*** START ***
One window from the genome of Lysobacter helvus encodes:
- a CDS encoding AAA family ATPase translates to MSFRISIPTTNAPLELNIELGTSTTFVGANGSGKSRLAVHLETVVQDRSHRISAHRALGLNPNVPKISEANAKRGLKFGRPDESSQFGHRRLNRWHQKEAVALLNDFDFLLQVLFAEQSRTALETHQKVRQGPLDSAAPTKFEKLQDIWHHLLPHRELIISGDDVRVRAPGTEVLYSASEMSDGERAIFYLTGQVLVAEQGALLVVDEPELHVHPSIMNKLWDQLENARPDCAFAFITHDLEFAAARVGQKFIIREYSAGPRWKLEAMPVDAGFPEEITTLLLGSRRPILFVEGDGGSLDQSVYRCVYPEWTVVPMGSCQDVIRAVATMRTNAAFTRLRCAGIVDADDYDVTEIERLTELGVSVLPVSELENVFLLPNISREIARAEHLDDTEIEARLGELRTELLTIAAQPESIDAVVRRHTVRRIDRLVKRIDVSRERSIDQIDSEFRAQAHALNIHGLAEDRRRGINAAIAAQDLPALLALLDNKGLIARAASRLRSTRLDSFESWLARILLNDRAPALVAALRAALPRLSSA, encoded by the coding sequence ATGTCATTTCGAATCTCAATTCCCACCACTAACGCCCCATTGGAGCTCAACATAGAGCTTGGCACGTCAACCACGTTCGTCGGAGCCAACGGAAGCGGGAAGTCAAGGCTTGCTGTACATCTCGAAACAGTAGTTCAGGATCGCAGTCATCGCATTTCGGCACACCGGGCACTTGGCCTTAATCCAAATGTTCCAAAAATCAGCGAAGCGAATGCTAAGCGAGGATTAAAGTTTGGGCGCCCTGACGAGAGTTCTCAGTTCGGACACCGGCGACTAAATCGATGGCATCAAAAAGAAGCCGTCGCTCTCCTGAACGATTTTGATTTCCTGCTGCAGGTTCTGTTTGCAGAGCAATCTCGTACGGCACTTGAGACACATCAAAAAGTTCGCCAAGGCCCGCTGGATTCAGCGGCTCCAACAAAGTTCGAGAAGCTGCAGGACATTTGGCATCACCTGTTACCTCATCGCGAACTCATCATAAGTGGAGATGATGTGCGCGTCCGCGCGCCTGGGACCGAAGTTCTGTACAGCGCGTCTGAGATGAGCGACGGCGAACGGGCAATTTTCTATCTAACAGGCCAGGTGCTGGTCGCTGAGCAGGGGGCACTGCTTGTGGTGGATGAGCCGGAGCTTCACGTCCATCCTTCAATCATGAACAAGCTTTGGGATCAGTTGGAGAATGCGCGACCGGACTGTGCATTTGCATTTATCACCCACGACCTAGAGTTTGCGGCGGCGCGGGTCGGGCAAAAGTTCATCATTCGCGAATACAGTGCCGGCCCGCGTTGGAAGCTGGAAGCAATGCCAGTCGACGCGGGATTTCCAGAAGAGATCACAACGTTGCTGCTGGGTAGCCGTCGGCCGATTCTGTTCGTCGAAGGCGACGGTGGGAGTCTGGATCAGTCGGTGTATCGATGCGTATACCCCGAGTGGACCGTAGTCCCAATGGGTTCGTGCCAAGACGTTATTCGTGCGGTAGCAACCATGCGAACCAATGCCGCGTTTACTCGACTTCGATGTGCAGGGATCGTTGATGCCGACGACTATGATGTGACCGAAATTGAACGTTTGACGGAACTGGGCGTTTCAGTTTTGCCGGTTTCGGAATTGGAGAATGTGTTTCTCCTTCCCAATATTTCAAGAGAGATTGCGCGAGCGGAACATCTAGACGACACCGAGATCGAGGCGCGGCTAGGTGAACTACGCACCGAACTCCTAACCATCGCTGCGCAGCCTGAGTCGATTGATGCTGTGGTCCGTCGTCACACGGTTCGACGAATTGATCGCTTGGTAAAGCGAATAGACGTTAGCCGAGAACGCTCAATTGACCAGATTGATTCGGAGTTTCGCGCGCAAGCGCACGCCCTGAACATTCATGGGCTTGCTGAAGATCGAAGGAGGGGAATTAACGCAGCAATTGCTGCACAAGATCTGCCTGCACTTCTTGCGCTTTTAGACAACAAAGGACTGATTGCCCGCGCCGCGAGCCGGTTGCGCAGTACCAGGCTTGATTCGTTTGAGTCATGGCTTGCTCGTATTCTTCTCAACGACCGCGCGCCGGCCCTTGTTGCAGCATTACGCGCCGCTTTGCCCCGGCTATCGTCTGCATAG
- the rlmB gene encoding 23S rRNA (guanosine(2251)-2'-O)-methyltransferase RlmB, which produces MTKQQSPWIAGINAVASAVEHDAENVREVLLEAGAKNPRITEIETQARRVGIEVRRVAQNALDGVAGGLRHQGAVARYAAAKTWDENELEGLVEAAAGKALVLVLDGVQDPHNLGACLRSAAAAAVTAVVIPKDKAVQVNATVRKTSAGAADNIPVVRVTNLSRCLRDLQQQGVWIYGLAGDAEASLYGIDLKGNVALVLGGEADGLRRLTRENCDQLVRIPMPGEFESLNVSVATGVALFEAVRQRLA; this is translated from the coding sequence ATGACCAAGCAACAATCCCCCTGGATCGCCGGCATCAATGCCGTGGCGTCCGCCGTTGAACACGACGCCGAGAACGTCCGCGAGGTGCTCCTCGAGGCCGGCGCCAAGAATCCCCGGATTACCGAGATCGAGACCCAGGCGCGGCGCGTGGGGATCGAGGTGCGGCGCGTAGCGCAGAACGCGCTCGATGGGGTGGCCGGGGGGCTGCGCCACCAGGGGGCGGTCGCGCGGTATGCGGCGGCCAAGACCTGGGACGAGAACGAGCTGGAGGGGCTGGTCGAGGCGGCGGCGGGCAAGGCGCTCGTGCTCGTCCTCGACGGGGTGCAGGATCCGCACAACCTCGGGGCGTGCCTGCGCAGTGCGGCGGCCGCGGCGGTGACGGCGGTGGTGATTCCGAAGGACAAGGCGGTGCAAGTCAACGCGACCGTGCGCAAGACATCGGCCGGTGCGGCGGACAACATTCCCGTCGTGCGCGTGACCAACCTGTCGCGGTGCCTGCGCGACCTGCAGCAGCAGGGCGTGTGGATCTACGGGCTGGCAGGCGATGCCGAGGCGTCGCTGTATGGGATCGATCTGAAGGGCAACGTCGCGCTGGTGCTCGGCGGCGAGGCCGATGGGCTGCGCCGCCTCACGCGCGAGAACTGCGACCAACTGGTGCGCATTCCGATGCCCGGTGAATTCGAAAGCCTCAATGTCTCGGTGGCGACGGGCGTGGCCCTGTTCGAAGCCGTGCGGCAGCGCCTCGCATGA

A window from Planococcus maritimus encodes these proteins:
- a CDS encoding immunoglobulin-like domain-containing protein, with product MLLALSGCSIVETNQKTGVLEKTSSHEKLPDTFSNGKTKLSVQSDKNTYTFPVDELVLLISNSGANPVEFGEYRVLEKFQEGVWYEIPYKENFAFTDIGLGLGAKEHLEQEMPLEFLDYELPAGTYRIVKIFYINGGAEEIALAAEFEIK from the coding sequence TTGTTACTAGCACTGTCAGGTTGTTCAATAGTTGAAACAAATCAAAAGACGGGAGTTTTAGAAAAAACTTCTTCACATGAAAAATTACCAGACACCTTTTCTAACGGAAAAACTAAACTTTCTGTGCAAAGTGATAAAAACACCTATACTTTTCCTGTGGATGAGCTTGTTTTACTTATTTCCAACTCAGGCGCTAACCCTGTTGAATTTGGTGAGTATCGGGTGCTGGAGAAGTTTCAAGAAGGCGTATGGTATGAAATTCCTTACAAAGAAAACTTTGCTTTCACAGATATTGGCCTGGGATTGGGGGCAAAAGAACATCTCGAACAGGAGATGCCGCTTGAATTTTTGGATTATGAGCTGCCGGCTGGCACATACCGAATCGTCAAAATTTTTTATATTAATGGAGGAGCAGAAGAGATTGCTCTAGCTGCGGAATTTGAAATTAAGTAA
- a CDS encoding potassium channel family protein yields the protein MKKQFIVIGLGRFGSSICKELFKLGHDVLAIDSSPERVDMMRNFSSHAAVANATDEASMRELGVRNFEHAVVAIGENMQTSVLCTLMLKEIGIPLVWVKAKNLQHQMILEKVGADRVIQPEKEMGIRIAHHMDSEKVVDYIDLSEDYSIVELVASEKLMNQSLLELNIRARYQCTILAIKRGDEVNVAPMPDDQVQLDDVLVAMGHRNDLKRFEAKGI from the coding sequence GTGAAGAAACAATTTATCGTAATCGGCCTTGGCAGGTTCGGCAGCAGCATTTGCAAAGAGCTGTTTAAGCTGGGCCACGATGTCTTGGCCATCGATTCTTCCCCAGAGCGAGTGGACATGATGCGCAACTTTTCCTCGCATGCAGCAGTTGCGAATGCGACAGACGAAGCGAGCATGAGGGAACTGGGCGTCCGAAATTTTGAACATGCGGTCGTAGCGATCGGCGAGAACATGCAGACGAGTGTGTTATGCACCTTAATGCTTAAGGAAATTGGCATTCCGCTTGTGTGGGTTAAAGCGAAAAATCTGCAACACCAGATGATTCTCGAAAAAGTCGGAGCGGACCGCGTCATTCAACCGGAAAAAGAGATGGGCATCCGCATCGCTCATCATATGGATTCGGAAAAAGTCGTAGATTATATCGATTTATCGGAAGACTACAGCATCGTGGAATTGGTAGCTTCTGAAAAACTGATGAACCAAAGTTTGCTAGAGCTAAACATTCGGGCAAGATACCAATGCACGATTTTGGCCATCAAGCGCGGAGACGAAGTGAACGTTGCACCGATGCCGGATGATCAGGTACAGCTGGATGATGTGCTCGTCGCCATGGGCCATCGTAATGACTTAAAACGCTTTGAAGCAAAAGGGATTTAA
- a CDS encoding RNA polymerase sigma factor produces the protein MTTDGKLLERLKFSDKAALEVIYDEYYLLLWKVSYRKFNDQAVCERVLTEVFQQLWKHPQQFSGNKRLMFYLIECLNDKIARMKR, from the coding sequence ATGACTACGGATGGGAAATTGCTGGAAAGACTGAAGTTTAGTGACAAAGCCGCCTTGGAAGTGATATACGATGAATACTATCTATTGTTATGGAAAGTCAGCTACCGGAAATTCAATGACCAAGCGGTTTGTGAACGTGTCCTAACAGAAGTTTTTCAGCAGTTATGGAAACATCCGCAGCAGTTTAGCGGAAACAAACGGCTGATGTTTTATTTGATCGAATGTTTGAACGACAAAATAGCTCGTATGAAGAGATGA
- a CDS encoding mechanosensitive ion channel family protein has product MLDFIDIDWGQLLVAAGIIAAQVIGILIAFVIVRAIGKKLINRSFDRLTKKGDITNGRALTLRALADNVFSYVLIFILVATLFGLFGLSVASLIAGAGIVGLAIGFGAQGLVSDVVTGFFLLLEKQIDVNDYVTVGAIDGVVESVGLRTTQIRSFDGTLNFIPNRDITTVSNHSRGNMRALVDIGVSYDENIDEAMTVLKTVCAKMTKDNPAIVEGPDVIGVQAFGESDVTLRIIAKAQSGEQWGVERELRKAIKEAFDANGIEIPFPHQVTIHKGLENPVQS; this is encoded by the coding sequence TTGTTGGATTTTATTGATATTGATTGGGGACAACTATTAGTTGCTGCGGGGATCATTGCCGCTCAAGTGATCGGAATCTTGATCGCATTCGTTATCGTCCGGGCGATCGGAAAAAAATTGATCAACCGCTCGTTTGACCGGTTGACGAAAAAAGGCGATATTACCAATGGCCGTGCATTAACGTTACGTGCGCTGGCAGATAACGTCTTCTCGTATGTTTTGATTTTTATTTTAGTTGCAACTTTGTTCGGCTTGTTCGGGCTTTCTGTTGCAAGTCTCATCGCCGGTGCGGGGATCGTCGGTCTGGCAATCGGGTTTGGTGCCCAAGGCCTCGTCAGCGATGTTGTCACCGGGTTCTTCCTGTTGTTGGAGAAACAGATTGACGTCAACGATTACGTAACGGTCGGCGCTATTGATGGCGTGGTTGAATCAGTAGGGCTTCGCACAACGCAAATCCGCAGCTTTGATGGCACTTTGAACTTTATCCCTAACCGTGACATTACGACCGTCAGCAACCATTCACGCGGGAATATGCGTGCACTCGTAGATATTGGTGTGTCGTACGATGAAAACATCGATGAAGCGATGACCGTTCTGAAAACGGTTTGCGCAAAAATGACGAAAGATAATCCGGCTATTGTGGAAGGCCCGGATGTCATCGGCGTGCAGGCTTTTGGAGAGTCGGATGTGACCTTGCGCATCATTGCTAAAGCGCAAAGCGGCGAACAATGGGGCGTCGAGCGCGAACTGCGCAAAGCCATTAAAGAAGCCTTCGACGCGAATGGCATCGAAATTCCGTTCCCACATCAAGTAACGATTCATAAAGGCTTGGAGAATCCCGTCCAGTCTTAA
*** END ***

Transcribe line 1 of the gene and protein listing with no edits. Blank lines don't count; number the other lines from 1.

One window from the genome of Lysobacter helvus encodes: